Equally vehement are parents like Anne Jones, whose 43-year-old son, Gary, fell into a depression during a brief stay in a group home when neighbors recoiled at his erratic and often bizarre behavior. She wishes that people who reject the concept of institutions would worry about their own problems, not hers.

She recalls how he once startled neighbors in a Washington suburb when he bolted from his home at 11 o'clock one night and wandered through yards banging on trash cans.

Another time, he shocked a neighborhood woman when he strolled into her house unannounced and uninvited.

"Society just does not accept him on his level," Mrs. Jones said. "He comes and goes at Great Oaks. At a neighborhood, there will always be people who will be afraid and will reject him."

Unapologetically, she insists: "I'd rather see my son dead than see him rejected by society. And I'm tired of educating society. I really am."

Events are pushing the argument toward a climax, with parents on both sides of the issue lobbying legislators, Gov. William Donald Schaefer and Health Secretary Nelson J. Sabatini to slow down or speed up the pace of deinstitutionalization.

The catalyst was the Justice Department threat, made in July, to ask the courts to force Maryland to spend up to $5 million making improvements at Great Oaks. Its July report, based on inspections from 1986 to 1990, charged that Great Oaks violated residents' civil rights by overmedicating them and by failing to provide meaningful therapy or a well-trained staff.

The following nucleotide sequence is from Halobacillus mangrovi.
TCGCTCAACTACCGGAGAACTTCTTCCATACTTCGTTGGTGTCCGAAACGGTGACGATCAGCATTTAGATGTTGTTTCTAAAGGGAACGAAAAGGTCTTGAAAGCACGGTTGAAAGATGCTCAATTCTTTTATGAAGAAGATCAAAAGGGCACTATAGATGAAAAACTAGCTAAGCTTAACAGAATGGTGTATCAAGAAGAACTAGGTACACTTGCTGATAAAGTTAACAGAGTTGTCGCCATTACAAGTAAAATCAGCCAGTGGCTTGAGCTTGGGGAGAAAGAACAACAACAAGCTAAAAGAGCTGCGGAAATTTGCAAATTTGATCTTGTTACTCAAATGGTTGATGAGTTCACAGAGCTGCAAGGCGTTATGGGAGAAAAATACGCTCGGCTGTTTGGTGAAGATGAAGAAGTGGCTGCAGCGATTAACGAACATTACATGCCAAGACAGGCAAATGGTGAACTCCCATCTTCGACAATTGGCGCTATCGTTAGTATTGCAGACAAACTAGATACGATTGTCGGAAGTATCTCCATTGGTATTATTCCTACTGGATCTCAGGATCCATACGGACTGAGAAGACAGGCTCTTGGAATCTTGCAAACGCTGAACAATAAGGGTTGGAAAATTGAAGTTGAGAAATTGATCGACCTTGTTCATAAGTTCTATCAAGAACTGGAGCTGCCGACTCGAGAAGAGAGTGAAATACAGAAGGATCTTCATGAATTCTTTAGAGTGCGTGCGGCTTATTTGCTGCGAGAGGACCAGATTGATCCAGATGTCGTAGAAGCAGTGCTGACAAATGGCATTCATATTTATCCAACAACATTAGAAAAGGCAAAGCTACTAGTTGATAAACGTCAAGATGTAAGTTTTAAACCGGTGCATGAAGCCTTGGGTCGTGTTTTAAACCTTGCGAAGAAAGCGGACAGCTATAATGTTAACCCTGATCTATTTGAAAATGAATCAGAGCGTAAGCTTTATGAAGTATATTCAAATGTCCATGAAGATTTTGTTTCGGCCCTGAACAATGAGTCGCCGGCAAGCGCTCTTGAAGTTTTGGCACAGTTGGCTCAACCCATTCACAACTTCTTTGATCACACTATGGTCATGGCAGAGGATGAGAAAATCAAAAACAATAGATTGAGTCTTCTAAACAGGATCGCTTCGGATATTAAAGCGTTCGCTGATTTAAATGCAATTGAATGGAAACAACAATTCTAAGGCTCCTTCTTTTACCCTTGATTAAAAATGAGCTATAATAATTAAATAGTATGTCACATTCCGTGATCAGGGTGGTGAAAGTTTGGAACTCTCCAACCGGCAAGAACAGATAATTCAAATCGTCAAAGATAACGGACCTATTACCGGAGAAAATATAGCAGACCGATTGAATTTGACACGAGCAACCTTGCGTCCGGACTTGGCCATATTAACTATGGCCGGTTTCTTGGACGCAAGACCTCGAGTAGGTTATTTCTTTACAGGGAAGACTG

In a particularly disturbing criticism, the government charged that Great Oaks dealt with self-abusing patients by outfitting them with helmets and arm restraints rather than taking the time to wean them away from their injurious behavior.

For his part, Mr. Sabatini said the report was flawed because it focused on old problems that have all but disappeared. And Ted Bunck, who is in charge of therapeutic programs at Great Oaks, said the report greatly exaggerated the degree to which self-abusing patients are restrained. Only 12 residents, he insists, wear helmets, and only for sporadic 15-minute stints during the day.

Mr. Sabatini said he is waiting for Justice Department officials to visit the center again and hopes they will be impressed with recent improvements such as the hiring of additional psychologists and therapists.

Now, the health department must also contend with a federal lawsuit filed Friday by the Maryland Disabilities Law Center, charging that Great Oaks has physically and emotionally abused six residents.

The lawsuit cites the case of a 71-year-old woman who broke her leg and hip, allegedly because attendants did not lift her carefully. Then there's a 30-year-old man who allegedly received a black eye, a broken arm and a dislocated shoulder because Great Oaks deprived him of therapy that would direct him away from head-banging and other self-abusing behavior.